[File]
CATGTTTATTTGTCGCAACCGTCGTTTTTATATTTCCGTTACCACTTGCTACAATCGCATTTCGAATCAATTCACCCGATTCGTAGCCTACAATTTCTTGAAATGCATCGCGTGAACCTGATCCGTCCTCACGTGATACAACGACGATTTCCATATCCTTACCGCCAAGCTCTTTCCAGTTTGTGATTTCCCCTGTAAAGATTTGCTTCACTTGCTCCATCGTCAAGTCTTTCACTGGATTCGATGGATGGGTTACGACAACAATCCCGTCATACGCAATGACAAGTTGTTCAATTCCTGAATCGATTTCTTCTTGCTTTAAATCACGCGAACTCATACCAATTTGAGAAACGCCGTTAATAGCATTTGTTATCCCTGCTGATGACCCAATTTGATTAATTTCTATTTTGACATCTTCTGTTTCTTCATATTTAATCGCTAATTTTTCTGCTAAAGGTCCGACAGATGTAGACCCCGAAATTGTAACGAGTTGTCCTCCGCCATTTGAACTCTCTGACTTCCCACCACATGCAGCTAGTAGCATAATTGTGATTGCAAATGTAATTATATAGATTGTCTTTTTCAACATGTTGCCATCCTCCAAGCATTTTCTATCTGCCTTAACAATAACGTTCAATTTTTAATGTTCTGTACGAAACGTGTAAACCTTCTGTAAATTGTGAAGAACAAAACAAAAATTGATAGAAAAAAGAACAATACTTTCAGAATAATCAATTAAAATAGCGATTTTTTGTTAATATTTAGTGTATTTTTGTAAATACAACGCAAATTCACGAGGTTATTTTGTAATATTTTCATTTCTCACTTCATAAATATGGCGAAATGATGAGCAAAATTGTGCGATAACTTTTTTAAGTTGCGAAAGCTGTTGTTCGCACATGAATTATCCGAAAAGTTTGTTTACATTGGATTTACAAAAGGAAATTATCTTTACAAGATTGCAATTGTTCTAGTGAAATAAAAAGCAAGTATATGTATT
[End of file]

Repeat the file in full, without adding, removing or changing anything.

CATGTTTATTTGTCGCAACCGTCGTTTTTATATTTCCGTTACCACTTGCTACAATCGCATTTCGAATCAATTCACCCGATTCGTAGCCTACAATTTCTTGAAATGCATCGCGTGAACCTGATCCGTCCTCACGTGATACAACGACGATTTCCATATCCTTACCGCCAAGCTCTTTCCAGTTTGTGATTTCCCCTGTAAAGATTTGCTTCACTTGCTCCATCGTCAAGTCTTTCACTGGATTCGATGGATGGGTTACGACAACAATCCCGTCATACGCAATGACAAGTTGTTCAATTCCTGAATCGATTTCTTCTTGCTTTAAATCACGCGAACTCATACCAATTTGAGAAACGCCGTTAATAGCATTTGTTATCCCTGCTGATGACCCAATTTGATTAATTTCTATTTTGACATCTTCTGTTTCTTCATATTTAATCGCTAATTTTTCTGCTAAAGGTCCGACAGATGTAGACCCCGAAATTGTAACGAGTTGTCCTCCGCCATTTGAACTCTCTGACTTCCCACCACATGCAGCTAGTAGCATAATTGTGATTGCAAATGTAATTATATAGATTGTCTTTTTCAACATGTTGCCATCCTCCAAGCATTTTCTATCTGCCTTAACAATAACGTTCAATTTTTAATGTTCTGTACGAAACGTGTAAACCTTCTGTAAATTGTGAAGAACAAAACAAAAATTGATAGAAAAAAGAACAATACTTTCAGAATAATCAATTAAAATAGCGATTTTTTGTTAATATTTAGTGTATTTTTGTAAATACAACGCAAATTCACGAGGTTATTTTGTAATATTTTCATTTCTCACTTCATAAATATGGCGAAATGATGAGCAAAATTGTGCGATAACTTTTTTAAGTTGCGAAAGCTGTTGTTCGCACATGAATTATCCGAAAAGTTTGTTTACATTGGATTTACAAAAGGAAATTATCTTTACAAGATTGCAATTGTTCTAGTGAAATAAAAAGCAAGTATATGTATT